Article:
by Rick Rockwell
Credit where credit is due. Barack Obama has a great plan for Latin America.
Now, this may seem like an odd statement coming a day after Sen. Obama (D-IL) got thumped by almost a two-to-one margin in Puerto Rico’s primary by Sen. Hillary Clinton (D-NY).* It is all the stranger, because this blog, in various forms, has often weighed in against Obama’s candidacy.
And it may seem stranger still because Obama has had difficulty igniting interest among Latinos, who have often voted for Clinton.
But Obama delivered a very good policy speech on Latin America in Miami about ten days ago, and unfortunately, few noticed. Some of this was the timing of the speech, just before the Memorial Day holiday. (Obama’s campaign must have thought some real news on a Friday might carry through the long weekend.)
Neither Sen. Clinton nor Sen. John McCain (R-AZ) has delivered a speech that lays out this type of detailed vision for the region. And if Obama can deliver everything he promises (of course, a stretch, but even a tiny percentage would be better than what we have now) his policy toward the region would be the most progressive and forward thinking of any American president. Certainly, it would be as welcome as President John F. Kennedy’s “Good Neighbor Policy,” the last coherent policy statement set forward by a U.S. administration that at least had some positive results in the region.
Sure, Obama’s vision isn’t perfect. He trotted out the tired script that demonizes the Castro brothers in Cuba and President Hugo Chavez in Venezuela. (He was speaking to the Cuban American National Foundation — CANF — which at one point was farther to the right than Ronald Reagan on Latin America.) But at least Obama didn’t pander to right-wing Cubans like former Vice President Al Gore did in the 2000 election: you might remember Gore playing on the emotions of the tug-of-war over Elian Gonzalez.
In his speech, Obama still gets it wrong on the failed Cuban embargo (he supports it) and on Venezuela (he considers Chavez an authoritarian, a one-dimensional view which ignores Venezuela’s electoral history).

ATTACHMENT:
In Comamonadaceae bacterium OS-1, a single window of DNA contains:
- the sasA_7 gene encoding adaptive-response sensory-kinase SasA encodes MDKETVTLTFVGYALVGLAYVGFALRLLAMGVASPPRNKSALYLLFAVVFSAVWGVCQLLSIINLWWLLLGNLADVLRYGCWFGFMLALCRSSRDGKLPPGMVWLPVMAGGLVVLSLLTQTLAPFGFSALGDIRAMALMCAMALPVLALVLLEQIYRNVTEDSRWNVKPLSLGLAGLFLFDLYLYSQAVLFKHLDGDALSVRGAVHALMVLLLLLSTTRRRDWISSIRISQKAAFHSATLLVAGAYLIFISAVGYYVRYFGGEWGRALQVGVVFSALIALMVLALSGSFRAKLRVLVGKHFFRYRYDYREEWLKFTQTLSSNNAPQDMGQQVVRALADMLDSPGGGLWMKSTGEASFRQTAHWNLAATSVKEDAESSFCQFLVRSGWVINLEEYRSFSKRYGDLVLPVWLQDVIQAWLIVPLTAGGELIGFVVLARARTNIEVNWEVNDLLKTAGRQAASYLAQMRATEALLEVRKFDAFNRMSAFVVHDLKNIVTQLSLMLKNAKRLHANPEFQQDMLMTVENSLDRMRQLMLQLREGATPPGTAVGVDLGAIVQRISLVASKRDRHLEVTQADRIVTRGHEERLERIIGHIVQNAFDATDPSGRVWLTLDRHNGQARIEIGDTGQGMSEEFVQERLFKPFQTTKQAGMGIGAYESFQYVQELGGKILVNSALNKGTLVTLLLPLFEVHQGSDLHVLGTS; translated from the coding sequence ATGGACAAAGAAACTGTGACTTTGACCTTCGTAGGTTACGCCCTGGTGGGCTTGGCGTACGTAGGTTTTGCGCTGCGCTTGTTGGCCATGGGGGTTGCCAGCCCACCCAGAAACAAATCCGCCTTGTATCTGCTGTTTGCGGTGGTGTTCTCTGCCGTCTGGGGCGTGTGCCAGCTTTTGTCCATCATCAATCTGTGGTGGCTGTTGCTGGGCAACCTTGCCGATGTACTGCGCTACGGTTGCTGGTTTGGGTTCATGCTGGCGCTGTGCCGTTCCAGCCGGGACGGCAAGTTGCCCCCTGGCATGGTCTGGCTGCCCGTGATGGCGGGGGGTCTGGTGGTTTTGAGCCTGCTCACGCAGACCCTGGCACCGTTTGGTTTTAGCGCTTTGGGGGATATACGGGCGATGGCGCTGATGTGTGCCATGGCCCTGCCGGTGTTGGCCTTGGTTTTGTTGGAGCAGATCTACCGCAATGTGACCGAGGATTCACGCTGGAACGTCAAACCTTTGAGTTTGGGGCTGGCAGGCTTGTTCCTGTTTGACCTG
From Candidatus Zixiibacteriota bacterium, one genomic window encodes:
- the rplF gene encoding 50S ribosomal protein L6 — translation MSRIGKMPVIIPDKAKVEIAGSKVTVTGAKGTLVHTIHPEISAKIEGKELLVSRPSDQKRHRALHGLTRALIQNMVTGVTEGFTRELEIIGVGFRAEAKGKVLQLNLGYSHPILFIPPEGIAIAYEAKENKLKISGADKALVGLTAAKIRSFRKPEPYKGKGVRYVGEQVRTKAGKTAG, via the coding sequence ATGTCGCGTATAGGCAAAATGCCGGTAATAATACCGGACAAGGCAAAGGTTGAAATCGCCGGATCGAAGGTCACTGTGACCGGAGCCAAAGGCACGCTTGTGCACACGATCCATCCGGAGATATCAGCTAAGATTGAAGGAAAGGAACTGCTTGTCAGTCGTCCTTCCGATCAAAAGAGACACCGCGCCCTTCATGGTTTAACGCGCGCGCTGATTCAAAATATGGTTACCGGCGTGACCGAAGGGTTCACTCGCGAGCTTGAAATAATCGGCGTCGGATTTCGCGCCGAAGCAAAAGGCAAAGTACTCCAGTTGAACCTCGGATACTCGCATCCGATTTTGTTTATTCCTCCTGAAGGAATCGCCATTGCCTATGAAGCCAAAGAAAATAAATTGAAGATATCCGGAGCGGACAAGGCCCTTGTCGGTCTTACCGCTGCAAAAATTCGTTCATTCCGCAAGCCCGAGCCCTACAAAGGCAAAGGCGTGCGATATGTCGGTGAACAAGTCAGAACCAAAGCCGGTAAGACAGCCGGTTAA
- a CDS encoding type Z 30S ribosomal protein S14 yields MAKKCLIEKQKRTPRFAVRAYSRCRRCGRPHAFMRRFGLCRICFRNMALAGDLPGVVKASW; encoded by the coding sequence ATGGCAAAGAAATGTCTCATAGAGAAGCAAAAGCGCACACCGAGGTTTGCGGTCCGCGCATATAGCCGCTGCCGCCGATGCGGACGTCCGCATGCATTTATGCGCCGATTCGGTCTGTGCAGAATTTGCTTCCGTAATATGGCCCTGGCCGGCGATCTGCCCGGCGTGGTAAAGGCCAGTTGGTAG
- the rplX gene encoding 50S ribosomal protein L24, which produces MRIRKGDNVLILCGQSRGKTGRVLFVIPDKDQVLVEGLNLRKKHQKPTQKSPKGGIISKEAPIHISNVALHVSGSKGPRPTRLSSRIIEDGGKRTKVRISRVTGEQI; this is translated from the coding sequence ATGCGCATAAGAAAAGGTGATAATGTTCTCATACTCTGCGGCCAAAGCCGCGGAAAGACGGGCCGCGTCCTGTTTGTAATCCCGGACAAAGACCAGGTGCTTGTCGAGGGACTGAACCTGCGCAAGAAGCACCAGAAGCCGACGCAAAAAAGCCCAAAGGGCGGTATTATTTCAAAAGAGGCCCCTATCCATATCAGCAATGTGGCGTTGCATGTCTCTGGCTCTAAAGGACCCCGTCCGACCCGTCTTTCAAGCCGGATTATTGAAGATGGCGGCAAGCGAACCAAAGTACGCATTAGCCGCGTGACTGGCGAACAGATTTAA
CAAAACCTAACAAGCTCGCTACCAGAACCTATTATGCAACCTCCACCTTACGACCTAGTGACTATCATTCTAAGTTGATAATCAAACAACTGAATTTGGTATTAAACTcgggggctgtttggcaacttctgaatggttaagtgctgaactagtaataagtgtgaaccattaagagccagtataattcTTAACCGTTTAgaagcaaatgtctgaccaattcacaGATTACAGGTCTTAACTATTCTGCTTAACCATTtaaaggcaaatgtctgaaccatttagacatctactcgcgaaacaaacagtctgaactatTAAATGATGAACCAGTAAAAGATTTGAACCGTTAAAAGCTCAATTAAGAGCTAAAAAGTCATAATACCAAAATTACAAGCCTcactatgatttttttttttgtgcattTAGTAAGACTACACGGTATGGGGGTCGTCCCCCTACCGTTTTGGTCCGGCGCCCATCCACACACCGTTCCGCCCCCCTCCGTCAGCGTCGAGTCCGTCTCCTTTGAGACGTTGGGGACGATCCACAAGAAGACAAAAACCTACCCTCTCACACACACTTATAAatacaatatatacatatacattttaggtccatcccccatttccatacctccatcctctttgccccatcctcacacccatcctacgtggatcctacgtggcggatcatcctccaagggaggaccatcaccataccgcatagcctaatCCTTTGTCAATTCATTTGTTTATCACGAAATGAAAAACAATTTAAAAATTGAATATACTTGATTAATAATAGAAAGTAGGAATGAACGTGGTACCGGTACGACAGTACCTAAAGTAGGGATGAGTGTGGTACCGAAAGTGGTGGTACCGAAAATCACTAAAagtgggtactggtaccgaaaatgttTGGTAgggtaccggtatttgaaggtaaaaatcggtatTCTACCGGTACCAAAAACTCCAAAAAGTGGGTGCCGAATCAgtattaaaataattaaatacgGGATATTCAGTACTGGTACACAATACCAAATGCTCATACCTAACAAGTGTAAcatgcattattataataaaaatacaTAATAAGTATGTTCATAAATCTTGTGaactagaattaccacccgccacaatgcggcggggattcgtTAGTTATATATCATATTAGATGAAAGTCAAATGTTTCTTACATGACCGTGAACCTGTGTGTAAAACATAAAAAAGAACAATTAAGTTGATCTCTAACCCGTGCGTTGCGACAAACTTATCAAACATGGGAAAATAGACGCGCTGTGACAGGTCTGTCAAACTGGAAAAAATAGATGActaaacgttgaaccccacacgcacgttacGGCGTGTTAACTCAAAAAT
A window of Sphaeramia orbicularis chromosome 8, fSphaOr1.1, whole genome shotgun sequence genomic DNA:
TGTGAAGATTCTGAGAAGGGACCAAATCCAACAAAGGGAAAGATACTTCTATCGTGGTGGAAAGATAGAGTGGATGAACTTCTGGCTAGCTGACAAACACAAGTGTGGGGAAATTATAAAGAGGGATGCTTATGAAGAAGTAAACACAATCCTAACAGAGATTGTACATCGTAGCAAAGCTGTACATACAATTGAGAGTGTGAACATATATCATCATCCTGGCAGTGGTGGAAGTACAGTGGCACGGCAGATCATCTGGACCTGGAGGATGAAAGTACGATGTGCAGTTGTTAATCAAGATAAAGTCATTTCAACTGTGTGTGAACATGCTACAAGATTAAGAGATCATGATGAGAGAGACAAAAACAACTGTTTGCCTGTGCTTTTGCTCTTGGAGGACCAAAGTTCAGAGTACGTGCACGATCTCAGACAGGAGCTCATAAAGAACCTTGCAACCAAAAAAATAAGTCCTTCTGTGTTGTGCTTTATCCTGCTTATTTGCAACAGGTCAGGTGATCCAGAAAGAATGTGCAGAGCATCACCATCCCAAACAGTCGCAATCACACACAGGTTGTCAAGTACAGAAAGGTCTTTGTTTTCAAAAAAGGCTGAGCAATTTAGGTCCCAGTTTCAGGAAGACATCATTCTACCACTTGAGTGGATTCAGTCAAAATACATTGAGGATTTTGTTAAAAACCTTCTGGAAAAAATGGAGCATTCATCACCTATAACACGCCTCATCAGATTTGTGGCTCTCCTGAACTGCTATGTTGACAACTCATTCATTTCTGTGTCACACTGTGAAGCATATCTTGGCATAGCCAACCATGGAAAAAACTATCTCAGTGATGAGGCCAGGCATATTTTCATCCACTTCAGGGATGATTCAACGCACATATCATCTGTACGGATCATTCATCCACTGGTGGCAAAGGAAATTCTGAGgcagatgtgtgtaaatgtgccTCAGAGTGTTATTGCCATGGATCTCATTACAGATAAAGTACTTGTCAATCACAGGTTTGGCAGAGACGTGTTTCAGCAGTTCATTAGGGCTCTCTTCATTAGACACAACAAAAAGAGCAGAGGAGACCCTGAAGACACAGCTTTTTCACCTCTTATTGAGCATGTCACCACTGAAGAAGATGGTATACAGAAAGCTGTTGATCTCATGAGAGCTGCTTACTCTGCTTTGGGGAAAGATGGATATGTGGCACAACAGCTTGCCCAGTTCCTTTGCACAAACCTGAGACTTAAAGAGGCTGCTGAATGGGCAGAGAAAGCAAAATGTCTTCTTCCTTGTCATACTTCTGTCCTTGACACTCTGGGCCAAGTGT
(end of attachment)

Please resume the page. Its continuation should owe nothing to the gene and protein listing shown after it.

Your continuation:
However, what candidate today so clearly links the political philosophy of President Franklin Roosevelt’s four freedoms to any foreign policy? In detail, in this speech, Obama laid out how he would apply that philosophy to Latin America.
Importantly, Obama seems to understand the fact that dealing with Latin America requires nuance. He realizes the region is not one big country that looks like Mexico, but rather is an intricate puzzle of unique nation-states. As he noted, U.S. policy must be tailored to each specific country of the region. Hearing any politician say that about Latin America is a major step forward.
Beyond a tailored and nuanced approach, Obama’s plan seems to have four important aspects. First, he realizes that U.S. disengagement in the region has created openings not only for Venezuela and Cuba to make policy inroads, but also for China and Iran. He also realizes that U.S. oil and energy policy has gone a long way to supporting authoritarian governments worldwide that often are enemies of the U.S. And he also understands that poor energy policy is linked to hunger and poverty in the region. His idea to have the U.S. cooperate with regional leaders like Brazil on energy policy in the region is a good one.
Smartly, Obama has opposed some regional trade pacts like the Central American Free Trade Agreement (CAFTA) because these agreements often lack support for unions and give corporations more power to pollute. Obama wants to tie future trade pacts to advances in labor rights and human rights. He also wants to support anti-poverty initiatives through “micro-financing, vocational training, [and] small enterprise development.”
Obama also recognized the U.S. role in providing guns to gangs and cartels in the region, another progressive admission by a U.S. politician. Obama would not only attempt to stem the flow of weapons southward, but he also wants to step up programs to fight corrupt police forces and right-wing paramilitaries in the region. He called the current Merida anti-drug initiative “hollow,” which it is.
Finally, Obama wants to bring back democracy building programs (some see these programs as “nation building”) which have been in decline in the region at least since the administration of Bill Clinton.
Barack Obama may not have all the right answers on Latin America, but he scores better than just about any American politician. At least, so far.
*That may be a moot point, because with the results of this weekend’s meeting of the Democrats’ rules committee, unless Obama loses in tomorrow’s primaries in Montana and South Dakota, he looks to be inevitably headed to the nomination.
For more background on the 2008 campaign, please see these archival posts:
- "Barack Obama: The Edwards Endorsement & What it Means"
- "The Hillary Clinton Potomac Primary Climate Check;"
- "Texas Democratic Debate Highlights Plus;"
- "John McCain and the Republican Right;" and
- "Wolf Blitzer: Is Human Rights More Important than American National Security?"
Puerto Rico primary
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